Two weeks after getting powerbombed and a week after delivering a Scorpion Death Drop, IT’S STIIIIII- you know what? That’s old. Tony? Hey, Tony Schiavone? Yeah, that’s old.
Anyway. Tony’s out to interview Sting on AEW: Dynamite, but Ricky Starks quickly interrupts. He says Sting isn’t that much of an icon, and a brawl erupts, culminating with Sting putting Ricky in the Scorpion Death Lock. Team Taz runs out to save their buddy, and Cage sets up for another powerbomb. No, Brian! Not a second powerbomb! That’s Sting’s only weakness! And seriously, a year from now, do you wanna end up arguing with other wrestlers over Twitter about who makes more money? That’s a Seth Rollins dig, by the way. I like taking digs at Seth Rollins, because I have no soul.
Darby Allin runs out to make the save before Cage can seal the deal, and we get one last staredown between Team Taz and the Facepaint Boys ahead of their street fight at Revolution. Decent AEW: Dynamite segment. Get in, make the point, sell the PPV, get out. Almost like a go-home wrestling show.
HIT – Max Caster Vs. 10 (W/ Negative One)
Apparently we’re in full retro mode on AEW: Dynamite, as Caster references Ronny Garvin taking a fireball to the face in 1987. Tony Khan, your target demo doesn’t know what he’s talking about! What’s that? Over 900,000 viewers? Yeah, okay, what the hell do I know? While he’s at it, Caster threatens Negative One. Classic heel shenanigans.
These two pulled out a really good match. Winner gets a shot in the Casino Ladder Match at Revolution for a TNT title shot. Caster and 10 do a lot of back-and-forth work and really get a chance to show their stuff. It pays to be Brodie’s kid’s favorite, I guess. Anyway, the finish comes when Jack Evans runs in and hits 10 with Caster’s boombox, advancing Caster to the ladder match. Nice job of putting on a solid, competitive match, and building to the even bigger-er match at Revolution. Nice job, AEW: Dynamite. Almost like a go-home wrestling show would do.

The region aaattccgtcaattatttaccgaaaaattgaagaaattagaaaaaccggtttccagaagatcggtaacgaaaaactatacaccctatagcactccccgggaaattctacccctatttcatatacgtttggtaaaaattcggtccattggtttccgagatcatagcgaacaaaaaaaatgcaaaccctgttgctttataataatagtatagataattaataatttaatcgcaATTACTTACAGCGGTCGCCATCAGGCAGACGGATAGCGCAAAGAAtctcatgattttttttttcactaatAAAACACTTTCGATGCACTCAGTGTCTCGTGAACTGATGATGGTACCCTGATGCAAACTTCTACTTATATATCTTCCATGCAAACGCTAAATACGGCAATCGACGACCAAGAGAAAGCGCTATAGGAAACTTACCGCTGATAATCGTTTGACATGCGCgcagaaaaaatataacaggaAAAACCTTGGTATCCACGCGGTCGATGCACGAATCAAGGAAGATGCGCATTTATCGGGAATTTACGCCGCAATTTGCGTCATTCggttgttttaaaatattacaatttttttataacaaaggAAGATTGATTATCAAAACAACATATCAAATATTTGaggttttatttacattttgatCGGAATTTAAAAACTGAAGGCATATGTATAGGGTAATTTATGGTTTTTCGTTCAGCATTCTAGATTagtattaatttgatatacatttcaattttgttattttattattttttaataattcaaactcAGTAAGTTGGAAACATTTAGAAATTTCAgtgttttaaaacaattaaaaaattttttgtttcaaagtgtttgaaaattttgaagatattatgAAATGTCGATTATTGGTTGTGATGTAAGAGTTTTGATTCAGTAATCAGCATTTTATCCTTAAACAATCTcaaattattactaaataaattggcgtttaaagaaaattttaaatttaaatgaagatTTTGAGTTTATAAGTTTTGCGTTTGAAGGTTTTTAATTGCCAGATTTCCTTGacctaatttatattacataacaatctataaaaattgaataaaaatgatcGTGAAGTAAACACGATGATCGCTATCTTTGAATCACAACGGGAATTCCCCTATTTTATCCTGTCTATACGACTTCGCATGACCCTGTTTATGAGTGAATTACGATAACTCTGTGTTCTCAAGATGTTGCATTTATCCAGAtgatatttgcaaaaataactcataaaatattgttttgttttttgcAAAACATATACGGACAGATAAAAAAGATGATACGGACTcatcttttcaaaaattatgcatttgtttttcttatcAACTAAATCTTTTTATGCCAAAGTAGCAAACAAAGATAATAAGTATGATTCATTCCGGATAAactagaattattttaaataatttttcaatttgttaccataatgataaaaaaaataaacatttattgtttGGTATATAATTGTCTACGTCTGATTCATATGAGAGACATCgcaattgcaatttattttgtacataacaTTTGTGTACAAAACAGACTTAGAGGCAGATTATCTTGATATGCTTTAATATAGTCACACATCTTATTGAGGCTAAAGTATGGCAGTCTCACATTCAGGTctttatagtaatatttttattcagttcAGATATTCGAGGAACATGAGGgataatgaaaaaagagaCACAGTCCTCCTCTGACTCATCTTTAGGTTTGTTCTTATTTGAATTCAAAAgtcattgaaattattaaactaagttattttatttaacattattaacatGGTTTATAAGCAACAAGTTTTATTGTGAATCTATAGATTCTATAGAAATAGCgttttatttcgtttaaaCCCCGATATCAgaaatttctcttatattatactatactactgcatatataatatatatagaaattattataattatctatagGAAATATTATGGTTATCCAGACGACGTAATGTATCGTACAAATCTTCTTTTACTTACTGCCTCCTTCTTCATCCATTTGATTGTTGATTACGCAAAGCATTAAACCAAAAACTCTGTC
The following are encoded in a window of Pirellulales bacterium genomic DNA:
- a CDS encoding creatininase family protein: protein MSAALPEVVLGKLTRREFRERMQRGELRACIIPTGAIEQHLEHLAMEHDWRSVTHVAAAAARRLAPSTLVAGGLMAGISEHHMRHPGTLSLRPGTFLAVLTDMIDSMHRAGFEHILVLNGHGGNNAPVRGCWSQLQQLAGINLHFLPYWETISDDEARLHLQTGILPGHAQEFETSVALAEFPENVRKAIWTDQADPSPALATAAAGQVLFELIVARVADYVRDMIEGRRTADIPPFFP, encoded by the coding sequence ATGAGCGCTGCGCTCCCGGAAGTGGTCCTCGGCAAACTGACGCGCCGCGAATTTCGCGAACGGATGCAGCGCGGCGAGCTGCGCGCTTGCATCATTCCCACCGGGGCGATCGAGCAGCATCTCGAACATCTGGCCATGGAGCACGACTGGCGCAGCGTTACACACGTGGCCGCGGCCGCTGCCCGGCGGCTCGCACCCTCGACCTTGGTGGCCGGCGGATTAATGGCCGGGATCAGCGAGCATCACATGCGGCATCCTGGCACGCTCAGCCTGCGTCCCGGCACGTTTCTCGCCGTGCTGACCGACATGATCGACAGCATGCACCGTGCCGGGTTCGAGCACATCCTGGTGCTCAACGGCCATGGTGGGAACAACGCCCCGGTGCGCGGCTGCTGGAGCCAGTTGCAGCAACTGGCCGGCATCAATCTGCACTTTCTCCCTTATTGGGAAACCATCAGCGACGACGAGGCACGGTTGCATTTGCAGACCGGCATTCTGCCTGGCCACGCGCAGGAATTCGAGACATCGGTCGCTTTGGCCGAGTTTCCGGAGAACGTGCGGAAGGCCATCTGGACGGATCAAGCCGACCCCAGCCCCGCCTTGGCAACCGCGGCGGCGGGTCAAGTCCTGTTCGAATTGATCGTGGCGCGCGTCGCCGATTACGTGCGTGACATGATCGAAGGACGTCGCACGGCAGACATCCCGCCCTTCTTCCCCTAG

NEAR MISS – ‘Hangman’ Adam Page & John Silver Vs. ‘Big Money’ Matt Hardy & Marq Quen
And your AEW: Dynamite main event is – wait. Let me check my notes. Okay, yeah, the main event is ‘Hangman’ Page and John Silver against Matt Hardy and Marq Quen. I mean, okay. I’m all for pushing the Page vs. Hardy match, but maybe have something in your show-closing segment of your go-home show about the exploding barbed wire ring of death and almost-certain eventual damnation match that’s main eventing your PPV?
Segment selection and booking order aside, this was an okay match, but it didn’t feel like there was a lot of heat on it. Which is a shame, because the Hardy vs. Page feud needs all the heat it can get. I dunno, I just don’t buy that stipulation at the PPV. The loser has to give their first-quarter earnings to the winner? For one thing, the first quarter isn’t even over yet (unless AEW has one of those weird fiscal calendars where it runs, like, from July to June?). Anyway.
Page wins with the Buckshot Lariat into a powerbomb to pick up the win for his team. Matt throws a hissy fit after the match and attacks Page, but the Dark Order runs in for the save. This match was all over the place, and not in a good way. They finally got back around to the whole point of it, which was to build to Page vs. Hardy, but nothing that went on here made me feel like that match was any more important than I thought it was when it started. It wasn’t offensively bad, but it was a missed opportunity for AEW: Dynamite to sell the PPV match.
This was a weird AEW: Dynamite. Sometimes they felt like selling their PPV, sometimes they didn’t. I have no idea what they were going for with the Shaq/Jade Cargill match, but then again, I never did know what they were going for with it.
The tag title match continued to build heat heading into Revolution, and so did Sting, Darby, and Team Taz. I like that we put a little extra emphasis on the Casino Ladder Match as well. But the only mention of the barbed wire exploding explosion death wire exploding death ring match was a video package detailing the violent history of those death matches. I dunno, I kina feel like the guys main eventing your PPV should have a stronger presence on your show. Still, a decent AEW: Dynamite, but it missed plugging Revolution in all the spots where you need to plug Revolution.
Full match results and ratings:
Shaq & Jade Cargill def. Cody Rhodes & Red Velvet, *
PAC & Rey Fenix def. John Skyler & D3, *
FTR & Tully Blanchard def. Jurassic Express, *** 1/4
Ryo Mizunami def. Nyla Rose, ** 1/2
Max Caster def. 10, ** 3/4
‘Hangman’ Adam Page & John Silver def. Matt Hardy & Marq Quen, * 1/2
AEW: Dynamite airs Wednesday nights at 8 PM ET on TNT. Revolution is on PPV this weekend through traditional cable and pay-per-view outlets as well as on B/R Live in the United States and FiteTV in the UK. The show begins at 8 PM ET with the Buy-In preshow starting at 7 PM.
All images provided by All Elite Wrestling.